Last week marked the 92nd birth anniversary of Pakistani novelist Bano Qudsia.
She is widely credited as one of the most significant Urdu language authors in modern times. Renowned for her message of love and hope, Qudsia earned enormous acclaim for Urdu classics. The literary stalwart’s thought-provoking television plays also earned her a reputation as a cultural trendsetter. She was also the founder of the magazine, Dastango.
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Although Bano Qudsia penned 25 books during her active years as a writer, these five will forever stay with me.
1. Raja Gidh
Raja Gidh is one of the most widely read and acclaimed Urdu novels. It was first published in 1981 and republished in 2015 by Sang-e-meel publications.
Qudsia’s novel explored the concepts of Haraam and Halaal and how indulging in what is forbidden dilutes and ultimately destroys a person’s humanity.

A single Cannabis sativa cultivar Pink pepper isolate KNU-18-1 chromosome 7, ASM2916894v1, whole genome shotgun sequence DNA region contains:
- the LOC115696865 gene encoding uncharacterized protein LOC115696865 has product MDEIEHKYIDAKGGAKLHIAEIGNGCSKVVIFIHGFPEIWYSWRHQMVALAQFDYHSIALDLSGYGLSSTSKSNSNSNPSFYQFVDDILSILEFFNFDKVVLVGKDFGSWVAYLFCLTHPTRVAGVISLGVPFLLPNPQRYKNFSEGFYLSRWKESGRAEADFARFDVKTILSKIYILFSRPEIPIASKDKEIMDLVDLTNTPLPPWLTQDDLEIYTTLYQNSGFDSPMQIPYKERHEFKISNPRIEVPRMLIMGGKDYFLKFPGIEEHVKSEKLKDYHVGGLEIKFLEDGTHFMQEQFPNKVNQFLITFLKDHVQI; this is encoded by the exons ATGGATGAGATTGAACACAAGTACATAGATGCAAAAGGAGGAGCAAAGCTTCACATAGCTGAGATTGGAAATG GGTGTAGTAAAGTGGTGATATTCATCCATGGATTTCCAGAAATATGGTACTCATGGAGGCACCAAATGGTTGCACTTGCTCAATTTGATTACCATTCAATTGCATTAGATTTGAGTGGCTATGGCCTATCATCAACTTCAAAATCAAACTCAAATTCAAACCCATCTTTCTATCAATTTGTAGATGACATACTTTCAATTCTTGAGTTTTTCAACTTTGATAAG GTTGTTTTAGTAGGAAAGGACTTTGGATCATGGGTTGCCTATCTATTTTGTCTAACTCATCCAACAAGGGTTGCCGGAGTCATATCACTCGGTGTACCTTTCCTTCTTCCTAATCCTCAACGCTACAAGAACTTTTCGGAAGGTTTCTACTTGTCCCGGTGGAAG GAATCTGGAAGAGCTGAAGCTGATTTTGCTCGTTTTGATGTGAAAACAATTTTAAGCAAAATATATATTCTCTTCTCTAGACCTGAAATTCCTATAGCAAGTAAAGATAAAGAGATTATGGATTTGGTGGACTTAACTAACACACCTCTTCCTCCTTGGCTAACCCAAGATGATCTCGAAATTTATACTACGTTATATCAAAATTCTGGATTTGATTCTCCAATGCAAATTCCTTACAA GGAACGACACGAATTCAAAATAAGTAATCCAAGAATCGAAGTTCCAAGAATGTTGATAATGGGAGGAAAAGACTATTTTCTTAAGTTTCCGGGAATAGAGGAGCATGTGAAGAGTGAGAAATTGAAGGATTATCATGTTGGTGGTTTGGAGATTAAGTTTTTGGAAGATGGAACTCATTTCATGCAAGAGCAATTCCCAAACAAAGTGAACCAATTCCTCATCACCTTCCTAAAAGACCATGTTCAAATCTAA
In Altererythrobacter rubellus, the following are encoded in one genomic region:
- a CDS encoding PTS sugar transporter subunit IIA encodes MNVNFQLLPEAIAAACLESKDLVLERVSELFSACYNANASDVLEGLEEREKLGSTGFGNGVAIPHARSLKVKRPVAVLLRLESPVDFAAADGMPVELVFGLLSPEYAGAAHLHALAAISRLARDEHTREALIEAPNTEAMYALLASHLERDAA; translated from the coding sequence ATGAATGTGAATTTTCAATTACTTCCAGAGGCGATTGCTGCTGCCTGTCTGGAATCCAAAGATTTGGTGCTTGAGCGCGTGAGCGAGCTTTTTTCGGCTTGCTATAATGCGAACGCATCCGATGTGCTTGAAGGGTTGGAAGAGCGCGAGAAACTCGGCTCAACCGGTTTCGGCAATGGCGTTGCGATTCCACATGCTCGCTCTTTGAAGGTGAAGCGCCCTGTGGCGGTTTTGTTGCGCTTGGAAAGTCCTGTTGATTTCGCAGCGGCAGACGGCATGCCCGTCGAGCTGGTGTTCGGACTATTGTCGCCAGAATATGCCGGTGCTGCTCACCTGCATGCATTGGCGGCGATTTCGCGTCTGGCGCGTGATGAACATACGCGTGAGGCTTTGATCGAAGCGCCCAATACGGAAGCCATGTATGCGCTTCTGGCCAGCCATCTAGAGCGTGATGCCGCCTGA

2. Aik Din
Aik Din by Bano Qudsia is a story centered around social reform borrowing snippets from reality.
The novel revolves around a series of seemingly insignificant event, which when they happen simultaneously change the course of the protagonist’s life.
3. Haasil Ghaat
Haasil Ghaat was published in 2005 and was noted for its diction. It is mainly a collection of thoughts of an old Pakistani man Humayun Farid who is visiting his emigrant daughter Arjmand in the United States. Most of the thoughts occur to him as he is sitting in the balcony of his daughter’s home. The narrative may well be thought to be employing the stream of consciousness technique.
Qudsia’s novel Raah-e-Rawaan was published in 2011. It is an analytical look at her husband and fellow writer, Ashfaq Ahmed’s philosophical thinking.
In Raah-e-Rawaan, Qudsia credits Ashfaq Ahmed for transforming her after their marriage and eventually allowing her to devote to her writing
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5. Adhi Baat
Like all Bano Qudsia books, Adhi Baat is also entrenched in the sociocultural milieu, revolving around the life of a retired headmaster.
The story strives to unfold the enigma of life as it is lived, portraying the plight of men in their struggles against fate and destiny.
Aadhi Baat was also the subject of a live performance in May 2010 at the Pakistan National Council of the Arts.